There is a life-size crucifix I once saw in a church in Germany, ordinary except for the fact that—a casualty of war—the body of Jesus has no arms. The parishioners decided to leave the crucifix in that truncated state as a reminder to onlookers that they are to become Christ’s arms. The God of Ignatian spirituality is the God who “acts in the manner of one who is laboring” (Spiritual Exercises, 236). Ignatius speaks of God dwelling and at work in all creatures, in all plant and animal life, and in us. He does not speak of God pulling strings like a cosmic puppeteer, nor of a Deus ex machina who makes all things right at the end of a melodrama.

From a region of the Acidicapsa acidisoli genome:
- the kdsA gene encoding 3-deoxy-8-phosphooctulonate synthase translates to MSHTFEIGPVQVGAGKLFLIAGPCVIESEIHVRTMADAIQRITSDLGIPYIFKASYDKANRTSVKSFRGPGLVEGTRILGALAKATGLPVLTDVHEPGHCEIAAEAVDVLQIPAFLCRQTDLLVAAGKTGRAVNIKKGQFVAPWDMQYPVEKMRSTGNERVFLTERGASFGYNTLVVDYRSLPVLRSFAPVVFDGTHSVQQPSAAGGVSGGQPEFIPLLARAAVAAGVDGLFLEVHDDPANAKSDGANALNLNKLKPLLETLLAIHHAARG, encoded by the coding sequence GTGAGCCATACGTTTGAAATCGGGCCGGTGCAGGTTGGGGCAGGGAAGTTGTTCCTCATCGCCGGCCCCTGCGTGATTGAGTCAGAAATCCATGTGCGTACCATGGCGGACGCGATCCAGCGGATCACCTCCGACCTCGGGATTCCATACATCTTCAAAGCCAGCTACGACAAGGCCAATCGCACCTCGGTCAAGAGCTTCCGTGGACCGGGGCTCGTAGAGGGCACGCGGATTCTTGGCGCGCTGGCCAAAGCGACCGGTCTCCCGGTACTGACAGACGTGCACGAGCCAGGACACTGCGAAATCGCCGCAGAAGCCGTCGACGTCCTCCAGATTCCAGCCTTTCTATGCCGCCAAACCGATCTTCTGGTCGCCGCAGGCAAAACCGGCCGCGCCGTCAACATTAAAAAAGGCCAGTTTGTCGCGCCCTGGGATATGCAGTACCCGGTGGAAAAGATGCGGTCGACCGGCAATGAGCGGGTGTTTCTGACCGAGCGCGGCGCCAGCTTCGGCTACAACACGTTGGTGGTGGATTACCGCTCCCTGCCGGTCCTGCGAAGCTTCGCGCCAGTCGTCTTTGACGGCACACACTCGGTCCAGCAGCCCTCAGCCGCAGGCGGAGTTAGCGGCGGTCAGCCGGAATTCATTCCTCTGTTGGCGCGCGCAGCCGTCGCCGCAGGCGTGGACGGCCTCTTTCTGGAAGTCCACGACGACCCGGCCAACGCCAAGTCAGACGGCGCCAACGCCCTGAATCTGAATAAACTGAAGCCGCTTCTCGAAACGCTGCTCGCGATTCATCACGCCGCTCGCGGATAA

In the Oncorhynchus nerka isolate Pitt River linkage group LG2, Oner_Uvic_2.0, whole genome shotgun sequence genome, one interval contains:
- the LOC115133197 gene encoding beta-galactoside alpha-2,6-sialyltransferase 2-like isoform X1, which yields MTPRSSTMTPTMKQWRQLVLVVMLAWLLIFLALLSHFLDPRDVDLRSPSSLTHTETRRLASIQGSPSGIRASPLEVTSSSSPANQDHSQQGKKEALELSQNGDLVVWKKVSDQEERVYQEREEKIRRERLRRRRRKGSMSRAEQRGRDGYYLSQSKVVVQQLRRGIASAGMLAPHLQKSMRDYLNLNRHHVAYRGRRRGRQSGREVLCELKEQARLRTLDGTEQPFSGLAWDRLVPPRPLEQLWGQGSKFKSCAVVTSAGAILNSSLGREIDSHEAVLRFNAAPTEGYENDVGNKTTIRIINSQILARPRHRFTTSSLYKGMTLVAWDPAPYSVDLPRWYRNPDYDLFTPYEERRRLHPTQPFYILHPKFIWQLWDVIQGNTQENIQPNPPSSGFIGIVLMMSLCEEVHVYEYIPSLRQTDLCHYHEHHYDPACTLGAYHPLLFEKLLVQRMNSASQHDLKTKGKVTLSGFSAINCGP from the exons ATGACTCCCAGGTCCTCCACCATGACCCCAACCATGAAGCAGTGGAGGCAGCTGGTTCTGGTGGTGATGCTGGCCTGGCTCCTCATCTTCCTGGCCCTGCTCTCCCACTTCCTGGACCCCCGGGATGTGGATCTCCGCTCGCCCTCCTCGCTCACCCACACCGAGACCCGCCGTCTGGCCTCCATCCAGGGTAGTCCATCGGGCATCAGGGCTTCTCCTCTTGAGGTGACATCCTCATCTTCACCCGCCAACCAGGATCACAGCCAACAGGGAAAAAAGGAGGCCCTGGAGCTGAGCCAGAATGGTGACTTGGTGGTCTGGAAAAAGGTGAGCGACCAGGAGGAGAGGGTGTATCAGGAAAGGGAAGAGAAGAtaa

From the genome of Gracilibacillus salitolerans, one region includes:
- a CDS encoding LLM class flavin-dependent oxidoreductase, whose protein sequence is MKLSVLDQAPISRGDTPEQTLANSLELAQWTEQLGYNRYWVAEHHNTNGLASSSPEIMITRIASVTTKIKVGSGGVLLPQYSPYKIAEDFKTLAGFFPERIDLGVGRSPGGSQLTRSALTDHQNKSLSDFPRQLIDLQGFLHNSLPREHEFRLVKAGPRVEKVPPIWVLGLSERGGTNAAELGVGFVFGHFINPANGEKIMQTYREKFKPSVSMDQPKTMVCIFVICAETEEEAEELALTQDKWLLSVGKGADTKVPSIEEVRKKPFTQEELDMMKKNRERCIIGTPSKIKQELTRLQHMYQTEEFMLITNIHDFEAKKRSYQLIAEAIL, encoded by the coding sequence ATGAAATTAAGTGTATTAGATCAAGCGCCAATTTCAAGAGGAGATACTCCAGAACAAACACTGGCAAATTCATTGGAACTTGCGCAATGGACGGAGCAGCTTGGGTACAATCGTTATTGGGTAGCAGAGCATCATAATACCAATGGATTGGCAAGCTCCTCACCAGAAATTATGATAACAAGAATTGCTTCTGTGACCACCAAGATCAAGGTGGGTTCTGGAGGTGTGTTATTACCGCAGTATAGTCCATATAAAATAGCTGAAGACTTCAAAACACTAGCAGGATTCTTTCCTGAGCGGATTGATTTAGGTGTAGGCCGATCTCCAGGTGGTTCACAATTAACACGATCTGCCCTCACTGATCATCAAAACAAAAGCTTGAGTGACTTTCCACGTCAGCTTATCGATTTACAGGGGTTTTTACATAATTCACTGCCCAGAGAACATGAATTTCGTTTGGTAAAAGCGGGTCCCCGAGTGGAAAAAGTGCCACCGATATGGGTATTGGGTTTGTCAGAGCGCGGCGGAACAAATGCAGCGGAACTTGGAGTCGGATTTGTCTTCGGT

The traditional image of God as operating outside of creation was a part of the traditional image of a three-tiered universe. The self-giving God of Ignatian spirituality works within the universe, within human hearts and lives, giving men and women the strength to give of themselves. For Ignatius, as for St. Paul, the God who was in Christ reconciling the world now entrusts to us the work of reconciliation (2 Cor 5:19). The God who became incarnate continues to “help souls”—to heal the sick, forgive sins, and feed people who are hungry—but, as before, with human hands.
—Excerpted from Ignatian Humanism by Ronald Modras